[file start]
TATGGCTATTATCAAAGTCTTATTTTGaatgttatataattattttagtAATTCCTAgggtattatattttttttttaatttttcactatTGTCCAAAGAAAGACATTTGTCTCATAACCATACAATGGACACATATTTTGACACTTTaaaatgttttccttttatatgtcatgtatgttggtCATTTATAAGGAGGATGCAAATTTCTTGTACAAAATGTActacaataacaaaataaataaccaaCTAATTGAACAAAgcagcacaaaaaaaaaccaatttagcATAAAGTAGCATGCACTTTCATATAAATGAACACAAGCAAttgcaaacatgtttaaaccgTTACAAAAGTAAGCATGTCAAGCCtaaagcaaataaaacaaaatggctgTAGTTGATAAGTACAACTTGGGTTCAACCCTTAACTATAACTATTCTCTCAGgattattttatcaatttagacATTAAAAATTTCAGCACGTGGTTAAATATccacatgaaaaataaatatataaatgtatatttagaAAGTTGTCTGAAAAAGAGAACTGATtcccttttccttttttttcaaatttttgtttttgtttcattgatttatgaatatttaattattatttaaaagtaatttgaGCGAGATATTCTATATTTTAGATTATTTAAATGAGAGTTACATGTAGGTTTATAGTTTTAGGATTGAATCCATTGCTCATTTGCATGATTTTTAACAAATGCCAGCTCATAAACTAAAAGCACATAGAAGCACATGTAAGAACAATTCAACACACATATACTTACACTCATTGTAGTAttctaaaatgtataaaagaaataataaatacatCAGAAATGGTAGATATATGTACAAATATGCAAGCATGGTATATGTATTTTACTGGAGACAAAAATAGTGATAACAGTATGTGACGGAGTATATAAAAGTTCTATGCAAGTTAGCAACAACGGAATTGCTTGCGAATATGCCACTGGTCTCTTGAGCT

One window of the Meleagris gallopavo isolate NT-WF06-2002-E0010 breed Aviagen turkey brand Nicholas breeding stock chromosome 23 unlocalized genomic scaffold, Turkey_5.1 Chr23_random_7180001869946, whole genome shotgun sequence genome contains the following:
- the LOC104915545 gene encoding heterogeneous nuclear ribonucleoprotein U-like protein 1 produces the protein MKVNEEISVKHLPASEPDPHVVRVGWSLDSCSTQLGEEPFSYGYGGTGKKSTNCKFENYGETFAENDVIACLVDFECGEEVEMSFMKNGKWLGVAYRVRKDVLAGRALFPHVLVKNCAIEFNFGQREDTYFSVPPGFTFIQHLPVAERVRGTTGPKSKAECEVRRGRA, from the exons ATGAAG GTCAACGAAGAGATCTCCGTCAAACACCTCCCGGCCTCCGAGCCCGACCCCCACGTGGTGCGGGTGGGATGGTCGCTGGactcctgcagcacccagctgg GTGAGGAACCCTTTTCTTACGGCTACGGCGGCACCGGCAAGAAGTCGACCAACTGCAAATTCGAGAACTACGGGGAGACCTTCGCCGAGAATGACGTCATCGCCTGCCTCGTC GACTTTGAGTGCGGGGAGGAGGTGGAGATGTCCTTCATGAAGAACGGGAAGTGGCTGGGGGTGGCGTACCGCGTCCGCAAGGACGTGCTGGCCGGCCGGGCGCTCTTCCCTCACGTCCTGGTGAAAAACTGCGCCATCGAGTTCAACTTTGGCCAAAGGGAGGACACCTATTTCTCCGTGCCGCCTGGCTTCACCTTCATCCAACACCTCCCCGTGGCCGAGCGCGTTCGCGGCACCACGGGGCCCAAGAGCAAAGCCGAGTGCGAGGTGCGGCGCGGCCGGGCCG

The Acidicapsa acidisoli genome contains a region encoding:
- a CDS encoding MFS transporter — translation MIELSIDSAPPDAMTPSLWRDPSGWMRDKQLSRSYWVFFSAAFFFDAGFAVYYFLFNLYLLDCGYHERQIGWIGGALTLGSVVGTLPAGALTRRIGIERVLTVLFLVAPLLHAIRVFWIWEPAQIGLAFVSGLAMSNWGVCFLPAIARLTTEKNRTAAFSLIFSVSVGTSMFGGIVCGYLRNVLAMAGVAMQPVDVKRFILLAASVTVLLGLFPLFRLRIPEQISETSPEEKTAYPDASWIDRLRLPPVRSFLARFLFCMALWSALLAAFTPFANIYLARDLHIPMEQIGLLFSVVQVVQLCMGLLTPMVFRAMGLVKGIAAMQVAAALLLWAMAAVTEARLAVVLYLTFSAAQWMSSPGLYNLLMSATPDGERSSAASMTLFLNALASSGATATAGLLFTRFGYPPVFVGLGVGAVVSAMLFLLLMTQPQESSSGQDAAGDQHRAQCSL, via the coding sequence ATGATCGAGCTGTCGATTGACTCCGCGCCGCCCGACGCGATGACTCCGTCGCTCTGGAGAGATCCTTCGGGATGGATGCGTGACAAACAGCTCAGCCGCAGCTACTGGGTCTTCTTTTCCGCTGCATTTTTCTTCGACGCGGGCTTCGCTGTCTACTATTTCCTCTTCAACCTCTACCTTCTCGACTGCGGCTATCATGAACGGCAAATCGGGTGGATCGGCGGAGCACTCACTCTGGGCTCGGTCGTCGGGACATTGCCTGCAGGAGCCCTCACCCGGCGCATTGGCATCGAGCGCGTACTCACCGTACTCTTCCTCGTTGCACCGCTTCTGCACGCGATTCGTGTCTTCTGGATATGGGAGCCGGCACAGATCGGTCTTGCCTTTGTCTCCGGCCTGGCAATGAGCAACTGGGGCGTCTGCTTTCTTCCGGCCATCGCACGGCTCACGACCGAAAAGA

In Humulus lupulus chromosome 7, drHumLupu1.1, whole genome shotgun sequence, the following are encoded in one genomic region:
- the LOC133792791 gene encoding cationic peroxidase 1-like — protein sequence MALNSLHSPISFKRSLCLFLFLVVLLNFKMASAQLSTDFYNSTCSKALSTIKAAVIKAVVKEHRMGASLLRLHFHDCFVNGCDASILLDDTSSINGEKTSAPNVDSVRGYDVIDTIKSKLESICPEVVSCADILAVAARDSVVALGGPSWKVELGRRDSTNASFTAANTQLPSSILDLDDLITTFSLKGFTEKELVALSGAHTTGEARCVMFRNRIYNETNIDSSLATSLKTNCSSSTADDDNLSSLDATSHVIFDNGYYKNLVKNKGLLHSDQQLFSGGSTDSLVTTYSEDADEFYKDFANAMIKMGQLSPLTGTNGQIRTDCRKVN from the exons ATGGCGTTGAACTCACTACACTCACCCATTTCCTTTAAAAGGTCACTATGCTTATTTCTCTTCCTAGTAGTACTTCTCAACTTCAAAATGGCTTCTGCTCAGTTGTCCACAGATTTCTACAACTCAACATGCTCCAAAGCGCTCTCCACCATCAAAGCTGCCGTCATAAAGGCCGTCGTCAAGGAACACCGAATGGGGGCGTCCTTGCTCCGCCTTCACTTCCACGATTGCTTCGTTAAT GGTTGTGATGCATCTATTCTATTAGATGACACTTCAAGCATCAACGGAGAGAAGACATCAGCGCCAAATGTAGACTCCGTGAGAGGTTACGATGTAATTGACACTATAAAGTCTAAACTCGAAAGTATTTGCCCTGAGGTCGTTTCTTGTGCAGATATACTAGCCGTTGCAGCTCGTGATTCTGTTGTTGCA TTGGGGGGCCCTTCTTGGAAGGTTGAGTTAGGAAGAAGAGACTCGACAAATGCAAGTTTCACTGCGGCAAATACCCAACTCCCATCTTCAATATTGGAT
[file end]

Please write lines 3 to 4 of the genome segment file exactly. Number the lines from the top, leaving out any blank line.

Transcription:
- the LOC104915545 gene encoding heterogeneous nuclear ribonucleoprotein U-like protein 1 produces the protein MKVNEEISVKHLPASEPDPHVVRVGWSLDSCSTQLGEEPFSYGYGGTGKKSTNCKFENYGETFAENDVIACLVDFECGEEVEMSFMKNGKWLGVAYRVRKDVLAGRALFPHVLVKNCAIEFNFGQREDTYFSVPPGFTFIQHLPVAERVRGTTGPKSKAECEVRRGRA, from the exons ATGAAG GTCAACGAAGAGATCTCCGTCAAACACCTCCCGGCCTCCGAGCCCGACCCCCACGTGGTGCGGGTGGGATGGTCGCTGGactcctgcagcacccagctgg GTGAGGAACCCTTTTCTTACGGCTACGGCGGCACCGGCAAGAAGTCGACCAACTGCAAATTCGAGAACTACGGGGAGACCTTCGCCGAGAATGACGTCATCGCCTGCCTCGTC GACTTTGAGTGCGGGGAGGAGGTGGAGATGTCCTTCATGAAGAACGGGAAGTGGCTGGGGGTGGCGTACCGCGTCCGCAAGGACGTGCTGGCCGGCCGGGCGCTCTTCCCTCACGTCCTGGTGAAAAACTGCGCCATCGAGTTCAACTTTGGCCAAAGGGAGGACACCTATTTCTCCGTGCCGCCTGGCTTCACCTTCATCCAACACCTCCCCGTGGCCGAGCGCGTTCGCGGCACCACGGGGCCCAAGAGCAAAGCCGAGTGCGAGGTGCGGCGCGGCCGGGCCG

The Acidicapsa acidisoli genome contains a region encoding: